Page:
Before diving into a new year, I like to take some time for reflection. This past year, I’ve seen a real shift in how public-private partnerships (PPPs) are perceived and understood—both their benefits and risks. Many governments are considering PPPs to help them deliver infrastructure and services their citizens need. They also better understand the complexity of PPPs as a procurement method and are more strategic in when to use them.
If so, what must be done to ensure they’re sustainable and deliver on public sector goals? Thinking back on 2018, I saw these developments:
Private Sector Development
It takes a lot to do a first Public-Private Partnership (PPP) well. In the past 12 months, we witnessed the successful financial close of two landmark PPPs: the Tibar Bay Port PPP—a first for Timor-Leste, one of the youngest countries in the world—and the Kigali Bulk Water project in Rwanda, considered the first water build-operate-transfer project in Sub-Saharan Africa.
To make these projects happen, deal teams, sponsors, and financiers did outstanding work in difficult environments. The Public-Private Infrastructure Advisory Facility (PPIAF) also earned some bragging rights and a share of the battle scars along with these actors.
With support from the World Bank Group, Singapore invested heavily in infrastructure during the early stages of our growth. This included 14 World Bank loans between 1963 and 1975, which financed the development of the deep sea terminal at the Port of Singapore, the doubling of the country’s energy capacity, and the construction of water pipelines to Malaysia—all of which remain a part of our core infrastructure today.
There is hardly a government today that does not consider some sort of public-private partnership (PPP) to be relevant and integral to its development strategy.
Everywhere you go now, there are individuals and institutions dealing with PPP policy and all the complex aspects of tendering, implementing, and supervising PPP projects. A specialization has arisen, which has become a career for many people and an industry for many institutions, public and private.
Tomas Castelazo | Wikimedia Commons
La revista colombiana Dinero, una de las publicaciones económicas más reconocidas de América Latina, recientemente publicó un estudio del Banco Mundial en el que clasificaba a Colombia como el segundo país más competitivo del mundo—detrás de un empate entre Gran Bretaña y Australia—para financiar obras de infraestructura bajo el modelo de Alianzas Público-Privadas (conocidas como APP). De igual manera, este puntaje (de 83 puntos sobre 100) fue también compartido por las naciones de Paraguay y Filipinas.
A primera vista, este es un virtuoso reconocimiento—por lo menos en papel. En la práctica diaria en la región latinoamericana, así como en la mayoría de las economías emergentes, la complejidad administrativa de los órganos gubernamentales aún representa uno de los más altos retos que demanda de atención inmediata para que las APPs puedan alcanzar su potencial máximo. Hacer esto correctamente integraría realmente el modelo de PPP en el motor de desarrollo económico y social requerido para competir en una economía globalizada.
Tomas Castelazo | Wikimedia Commons
The Colombian magazine Dinero, one of the most respected economic publications in Latin America, recently published a story about a World Bank study that placed Colombia as the second most competitive country in the world—behind a tie between Great Britain and Australia—to finance infrastructure projects under the public-private partnership model (known as PPPs). This score (83 points out of 100) was also shared by Paraguay and the Philippines.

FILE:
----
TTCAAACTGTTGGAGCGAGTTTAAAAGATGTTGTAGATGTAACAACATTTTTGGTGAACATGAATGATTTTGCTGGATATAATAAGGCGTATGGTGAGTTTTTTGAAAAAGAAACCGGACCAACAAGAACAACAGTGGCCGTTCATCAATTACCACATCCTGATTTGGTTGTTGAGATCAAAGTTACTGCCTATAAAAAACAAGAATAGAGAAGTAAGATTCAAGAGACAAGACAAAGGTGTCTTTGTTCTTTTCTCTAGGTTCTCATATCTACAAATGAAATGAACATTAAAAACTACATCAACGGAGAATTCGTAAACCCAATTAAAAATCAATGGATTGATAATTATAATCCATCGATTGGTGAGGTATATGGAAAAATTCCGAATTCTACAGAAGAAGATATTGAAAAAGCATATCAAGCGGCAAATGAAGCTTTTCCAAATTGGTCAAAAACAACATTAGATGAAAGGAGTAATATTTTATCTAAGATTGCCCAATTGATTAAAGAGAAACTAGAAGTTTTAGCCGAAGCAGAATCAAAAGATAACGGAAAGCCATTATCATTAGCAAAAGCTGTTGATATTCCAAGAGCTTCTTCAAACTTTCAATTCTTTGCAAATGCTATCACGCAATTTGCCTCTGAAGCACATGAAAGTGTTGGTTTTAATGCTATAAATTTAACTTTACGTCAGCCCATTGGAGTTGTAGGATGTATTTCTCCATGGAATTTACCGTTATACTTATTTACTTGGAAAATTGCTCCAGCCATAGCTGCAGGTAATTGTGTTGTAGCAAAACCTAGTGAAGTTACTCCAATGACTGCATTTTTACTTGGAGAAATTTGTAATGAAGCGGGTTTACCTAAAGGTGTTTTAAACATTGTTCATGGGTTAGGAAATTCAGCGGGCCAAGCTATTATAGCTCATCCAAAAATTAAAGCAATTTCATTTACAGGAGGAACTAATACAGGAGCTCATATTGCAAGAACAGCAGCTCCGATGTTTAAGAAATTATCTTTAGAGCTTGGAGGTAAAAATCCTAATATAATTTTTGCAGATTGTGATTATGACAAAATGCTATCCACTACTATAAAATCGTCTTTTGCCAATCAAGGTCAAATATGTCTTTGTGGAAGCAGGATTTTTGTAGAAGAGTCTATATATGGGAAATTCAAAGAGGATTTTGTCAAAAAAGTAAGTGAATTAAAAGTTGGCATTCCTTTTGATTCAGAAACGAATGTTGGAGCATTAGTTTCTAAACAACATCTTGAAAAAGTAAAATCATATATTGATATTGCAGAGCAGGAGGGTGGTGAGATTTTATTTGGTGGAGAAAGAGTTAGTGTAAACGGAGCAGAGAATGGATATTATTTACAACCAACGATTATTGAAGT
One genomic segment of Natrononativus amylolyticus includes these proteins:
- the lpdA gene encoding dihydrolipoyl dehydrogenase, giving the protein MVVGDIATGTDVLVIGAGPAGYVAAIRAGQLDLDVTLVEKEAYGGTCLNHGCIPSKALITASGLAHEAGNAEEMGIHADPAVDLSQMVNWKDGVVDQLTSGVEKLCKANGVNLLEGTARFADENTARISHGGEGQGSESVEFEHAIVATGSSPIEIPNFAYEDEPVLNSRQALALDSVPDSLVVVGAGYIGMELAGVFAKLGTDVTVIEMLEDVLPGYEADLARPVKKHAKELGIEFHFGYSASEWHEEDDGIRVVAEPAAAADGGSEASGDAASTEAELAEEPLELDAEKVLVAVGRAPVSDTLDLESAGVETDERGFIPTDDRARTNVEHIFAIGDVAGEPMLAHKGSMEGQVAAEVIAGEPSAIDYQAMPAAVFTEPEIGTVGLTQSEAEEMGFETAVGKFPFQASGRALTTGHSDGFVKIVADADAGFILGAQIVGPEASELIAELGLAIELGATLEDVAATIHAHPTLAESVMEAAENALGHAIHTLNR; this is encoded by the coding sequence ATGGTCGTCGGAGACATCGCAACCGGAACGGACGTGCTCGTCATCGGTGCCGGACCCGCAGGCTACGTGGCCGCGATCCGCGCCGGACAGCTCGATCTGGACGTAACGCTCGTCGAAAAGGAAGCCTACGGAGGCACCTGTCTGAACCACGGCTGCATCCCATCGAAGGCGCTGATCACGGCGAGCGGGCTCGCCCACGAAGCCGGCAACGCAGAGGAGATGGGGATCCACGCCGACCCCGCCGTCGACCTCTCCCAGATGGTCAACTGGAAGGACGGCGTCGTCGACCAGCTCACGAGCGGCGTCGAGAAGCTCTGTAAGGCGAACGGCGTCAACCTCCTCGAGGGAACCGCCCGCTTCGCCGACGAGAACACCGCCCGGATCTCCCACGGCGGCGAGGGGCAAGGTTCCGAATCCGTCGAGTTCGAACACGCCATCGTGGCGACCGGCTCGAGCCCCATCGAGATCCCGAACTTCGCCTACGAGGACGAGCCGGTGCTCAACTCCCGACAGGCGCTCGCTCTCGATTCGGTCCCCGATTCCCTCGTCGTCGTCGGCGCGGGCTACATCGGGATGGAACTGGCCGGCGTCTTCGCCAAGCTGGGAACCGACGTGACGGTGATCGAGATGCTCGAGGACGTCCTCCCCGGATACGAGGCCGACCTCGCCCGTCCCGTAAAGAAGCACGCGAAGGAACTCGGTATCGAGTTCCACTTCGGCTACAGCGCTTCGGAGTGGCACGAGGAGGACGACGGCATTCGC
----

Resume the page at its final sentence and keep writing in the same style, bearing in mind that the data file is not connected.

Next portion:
At first glance, this is a virtuous recognition—at least on paper. However, in daily practice in the Latin American region, like most emerging economies, the administrative complexity of government bodies still presents enormous challenges that demand immediate attention if PPPs are to reach their full potential. Getting this right would truly integrate the PPP model into the economic and social development engine required to compete in a globalized economy.
Like winter and summer solstices of investment cycles, every six months we take stock of how much private participation in infrastructure has come to financial close across emerging markets. From Mozambique to Moldova, Chile to China—in power, water, transport, and the backbone of telecom services—the World Bank Group tracks every new public-private partnership (PPP), privatization, auction, concession, lease, and management contract through our PPI Database.
Con disculpas a Charles Dickens
Against the backdrop of catastrophic natural disasters that struck in Indonesia, the World Bank Group and IMF Annual Meetings took place last week in Bali. No scene could be more illustrative of the fragility of infrastructure in the face of more extreme and frequent weather events—and the urgent need for meticulous planning, with an eye for resilience.
Recently, I published a book about infrastructure public-private partnerships (PPPs) in the most challenging developing countries—a private sector perspective on what is required to bring investment and expertise to partner with governments in providing vital infrastructure services.
There is already a substantial body of work on the potential of PPPs and how to design, finance, and implement them—even in countries where there are limited legal and regulatory frameworks on which to build. What compelled me to write my book is the urge to share, as a practitioner over two decades in some of the most challenging markets, common pitfalls I’ve seen and what appear to be the critical elements of success in creating successful and replicable PPPs.